Leonurus cardiaca, known as motherwort,[2] is an herbaceous perennial plant in the mint family, Lamiaceae. Other common names include throw-wort, lion's ear, and lion's tail. Lion's tail is also a common name for Leonotis leonurus, and lion's ear, a common name for Leonotis nepetifolia. Originally from Central Asia and southeastern Europe, it is now found worldwide, spread largely due to its use as a herbal remedy.

Leonurus cardiaca
Scientific classification Edit this classification
Kingdom: Plantae
Clade: Tracheophytes
Clade: Angiosperms
Clade: Eudicots
Clade: Asterids
Order: Lamiales
Family: Lamiaceae
Genus: Leonurus
L. cardiaca
Binomial name
Leonurus cardiaca



Leonurus cardiaca has a squarish stem which is clad in short hairs and is often purplish, especially near the nodes. The opposite leaves have serrated margins and are palmately lobed with long petioles; basal leaves are wedge shaped with three points while the upper leaves have three to five. They are slightly hairy above and greyish beneath. Flowers appear in leaf axils on the upper part of the plant and have three-lobed bracts. The calyx of each flower is bell-shaped and has five lobes. The corolla is irregular, 8 to 12 mm (0.3 to 0.5 in) long, fused, long-tubed with two lips. The upper lip is convex and covered with white hairs and the lower lip is three-lobed and downward-curving and spotted with red. The flowers are pink to lilac in colour often with furry lower lips. There are four protruding stamens, two short and two longer, and the fruit is a four-chambered schizocarp. The plant grows to about 60 to 100 cm (24 to 39 in) in height and blooms in mid to late summer.[3]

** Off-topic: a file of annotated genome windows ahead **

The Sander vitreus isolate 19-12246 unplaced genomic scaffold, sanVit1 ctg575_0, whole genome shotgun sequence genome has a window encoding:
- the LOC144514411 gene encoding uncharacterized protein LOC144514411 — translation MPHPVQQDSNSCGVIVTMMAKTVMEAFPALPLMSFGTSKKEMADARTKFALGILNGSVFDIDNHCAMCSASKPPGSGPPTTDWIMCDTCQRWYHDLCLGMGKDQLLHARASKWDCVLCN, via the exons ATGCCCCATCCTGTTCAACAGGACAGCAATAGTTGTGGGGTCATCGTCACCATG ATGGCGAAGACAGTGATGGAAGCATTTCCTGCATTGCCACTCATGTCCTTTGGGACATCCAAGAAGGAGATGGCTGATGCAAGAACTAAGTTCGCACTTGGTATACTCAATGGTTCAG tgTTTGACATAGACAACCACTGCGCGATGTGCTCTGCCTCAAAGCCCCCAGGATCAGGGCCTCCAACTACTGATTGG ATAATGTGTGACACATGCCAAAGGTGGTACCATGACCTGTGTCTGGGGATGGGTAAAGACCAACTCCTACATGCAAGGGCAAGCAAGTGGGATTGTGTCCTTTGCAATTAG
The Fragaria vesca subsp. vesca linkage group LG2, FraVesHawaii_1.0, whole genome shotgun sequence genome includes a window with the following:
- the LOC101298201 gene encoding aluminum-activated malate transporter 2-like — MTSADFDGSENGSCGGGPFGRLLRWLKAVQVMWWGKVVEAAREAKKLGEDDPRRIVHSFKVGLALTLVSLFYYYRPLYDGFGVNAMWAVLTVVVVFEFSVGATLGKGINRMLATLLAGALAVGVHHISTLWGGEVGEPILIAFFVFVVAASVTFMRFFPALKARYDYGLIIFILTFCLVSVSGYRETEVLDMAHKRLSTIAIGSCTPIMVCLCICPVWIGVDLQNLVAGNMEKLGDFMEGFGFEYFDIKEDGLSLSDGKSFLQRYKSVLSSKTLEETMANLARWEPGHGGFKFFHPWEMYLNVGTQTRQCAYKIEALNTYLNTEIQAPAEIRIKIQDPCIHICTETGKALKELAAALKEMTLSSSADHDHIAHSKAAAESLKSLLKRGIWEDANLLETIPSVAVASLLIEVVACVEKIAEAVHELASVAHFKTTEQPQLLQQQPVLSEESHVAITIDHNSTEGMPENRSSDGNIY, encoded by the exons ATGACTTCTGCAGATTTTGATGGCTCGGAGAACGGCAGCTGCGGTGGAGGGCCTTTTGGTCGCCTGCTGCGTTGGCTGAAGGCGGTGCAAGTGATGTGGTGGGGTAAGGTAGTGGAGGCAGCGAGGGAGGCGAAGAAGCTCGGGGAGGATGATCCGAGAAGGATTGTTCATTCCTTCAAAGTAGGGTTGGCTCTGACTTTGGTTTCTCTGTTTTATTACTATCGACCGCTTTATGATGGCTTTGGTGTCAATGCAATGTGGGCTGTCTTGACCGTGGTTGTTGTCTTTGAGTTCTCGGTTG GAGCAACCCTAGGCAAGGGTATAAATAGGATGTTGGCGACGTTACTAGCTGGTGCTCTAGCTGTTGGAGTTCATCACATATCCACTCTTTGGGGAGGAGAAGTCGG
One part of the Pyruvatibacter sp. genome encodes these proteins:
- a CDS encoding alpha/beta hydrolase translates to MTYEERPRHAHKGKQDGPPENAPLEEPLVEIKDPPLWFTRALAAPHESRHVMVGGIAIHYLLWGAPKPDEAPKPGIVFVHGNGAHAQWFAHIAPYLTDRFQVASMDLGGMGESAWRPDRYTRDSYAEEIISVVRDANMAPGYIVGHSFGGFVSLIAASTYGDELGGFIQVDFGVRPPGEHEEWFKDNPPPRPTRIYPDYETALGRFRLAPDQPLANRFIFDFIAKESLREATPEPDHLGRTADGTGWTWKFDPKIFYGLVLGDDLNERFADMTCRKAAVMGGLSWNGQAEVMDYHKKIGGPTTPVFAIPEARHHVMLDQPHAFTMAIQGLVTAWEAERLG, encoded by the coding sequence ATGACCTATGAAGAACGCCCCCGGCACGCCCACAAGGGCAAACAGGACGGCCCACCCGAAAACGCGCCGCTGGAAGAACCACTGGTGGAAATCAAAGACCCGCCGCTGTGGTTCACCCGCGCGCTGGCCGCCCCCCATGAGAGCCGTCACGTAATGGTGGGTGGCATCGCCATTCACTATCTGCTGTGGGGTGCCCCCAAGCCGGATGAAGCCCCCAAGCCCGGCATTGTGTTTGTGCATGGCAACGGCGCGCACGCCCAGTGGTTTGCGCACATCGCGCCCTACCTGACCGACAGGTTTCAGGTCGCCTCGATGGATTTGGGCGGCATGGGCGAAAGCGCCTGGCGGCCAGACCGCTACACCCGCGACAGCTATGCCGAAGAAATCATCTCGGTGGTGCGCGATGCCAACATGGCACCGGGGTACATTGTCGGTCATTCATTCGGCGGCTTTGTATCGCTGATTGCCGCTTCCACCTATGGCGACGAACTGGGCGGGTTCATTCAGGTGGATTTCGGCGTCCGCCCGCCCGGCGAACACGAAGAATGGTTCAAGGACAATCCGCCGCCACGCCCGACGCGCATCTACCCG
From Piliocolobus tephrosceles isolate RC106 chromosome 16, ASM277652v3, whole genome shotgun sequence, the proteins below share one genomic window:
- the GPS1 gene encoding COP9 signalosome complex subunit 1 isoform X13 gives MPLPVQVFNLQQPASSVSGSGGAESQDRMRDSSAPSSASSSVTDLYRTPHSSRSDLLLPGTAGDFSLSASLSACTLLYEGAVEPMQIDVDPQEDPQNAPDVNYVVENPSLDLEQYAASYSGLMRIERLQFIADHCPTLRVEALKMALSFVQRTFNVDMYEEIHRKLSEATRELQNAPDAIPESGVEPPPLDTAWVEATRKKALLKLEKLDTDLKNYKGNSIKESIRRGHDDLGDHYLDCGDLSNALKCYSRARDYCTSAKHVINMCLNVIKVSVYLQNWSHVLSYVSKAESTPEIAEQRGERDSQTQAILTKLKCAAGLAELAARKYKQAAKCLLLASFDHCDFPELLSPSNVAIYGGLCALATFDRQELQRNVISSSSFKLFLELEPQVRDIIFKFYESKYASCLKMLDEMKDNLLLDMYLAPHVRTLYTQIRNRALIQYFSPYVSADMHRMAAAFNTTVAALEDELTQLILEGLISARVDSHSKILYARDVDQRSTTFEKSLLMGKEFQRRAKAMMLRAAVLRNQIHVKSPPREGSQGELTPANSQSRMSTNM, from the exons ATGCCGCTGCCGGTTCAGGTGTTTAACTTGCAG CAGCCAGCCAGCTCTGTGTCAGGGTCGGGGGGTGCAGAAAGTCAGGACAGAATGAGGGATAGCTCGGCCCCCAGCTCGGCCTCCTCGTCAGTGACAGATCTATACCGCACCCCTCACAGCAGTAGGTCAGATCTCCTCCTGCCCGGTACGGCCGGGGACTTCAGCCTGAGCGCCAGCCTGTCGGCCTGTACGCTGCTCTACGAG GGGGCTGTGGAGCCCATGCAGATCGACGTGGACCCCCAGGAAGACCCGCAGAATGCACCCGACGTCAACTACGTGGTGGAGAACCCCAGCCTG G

Distribution and habitat


Motherwort is probably native to the southeastern part of Europe and central Asia where it has been cultivated since ancient times. Its natural habitat is beside roadsides, in vacant fields, waste ground, rubbish dumps and other disturbed areas. This plant prefers well drained soil and a partly shady location. Introduced to North America as a bee foraging plant and to attract bumble bees, this perennial herb is now considered invasive. It is hardy in USDA climate zones 4–8.[4]



Nicholas Culpeper considered motherwort useful for removing melancholy vapors from the heart, improving cheerfulness, and settling the wombs of mothers.[5] In 15th century Europe, motherwort was considered by some herbalists to protect against evil spirits.[6]


Chemical structure of stachydrine

The herb contains the alkaloid leonurine.[7] Among other chemical constituents, it also contains stachydrine,[8] bitter iridoid glycosides (leonuride), diterpenoids, flavonoids (including rutin and quercetin), tannins, volatile oils, and vitamin A. Stachydrine is extracted from the leaves of Motherwort and has demonstrated various bioactivities for the treatment of fibrosis, cardiovascular diseases, cancers, uterine diseases, brain injuries, and inflammation.[9]


  1. ^ Linnaeus, Carl (1753). Species Plantarum. Vol. 2. Stockholm: Lars Salvius. p. 584.
  2. ^ BSBI List 2007 (xls). Botanical Society of Britain and Ireland. Archived from the original (xls) on 2015-06-26. Retrieved 2014-10-17.
  3. ^ "Motherwort: Leonurus cardiaca". NatureGate. Retrieved 2013-12-14.
  4. ^ Leonurus cardiaca L. Common motherwort. NRCS PLANTS database. Retrieved 26 February 2016.
  5. ^ Culpeper, Nicholas (1814). Culpeper's Complete Herbal. No. 8, White's Row, Spitalfields: Richard Evans. p. 121.{{cite book}}: CS1 maint: location (link)
  6. ^ Grieve, Maude (1971). A Modern Herbal Vol. II. New York: Dover Publications. p. 556.
  7. ^ Kuhn, Merrily A.; Winston, David (2000). Herbal therapy supplements: a scientific traditional approach. Philadelphia: Lippincott. p. 232. ISBN 978-0-7817-2643-6.
  8. ^ Kuchta, K.; Volk, R.B.; Rauwald, H.W. (2013). "Stachydrine in Leonurus cardiaca, Leonurus japonicus, Leonotis leonurus: Detection and quantification by instrumental HPTLC and 1H-qNMR analyses". Die Pharmazie. 68 (7): 534–40. PMID 23923634.
  9. ^ Cheng, F.; Zhou, Y.; Wang, M.; Guo, C.; Cao, Z.; Zhang, R.; Peng, C. (2020). "A review of pharmacological and pharmacokinetic properties of stachydrine". Pharmacological Research. 155: 104755. doi:10.1016/j.phrs.2020.104755. PMID 32173585. S2CID 212730377.

Further reading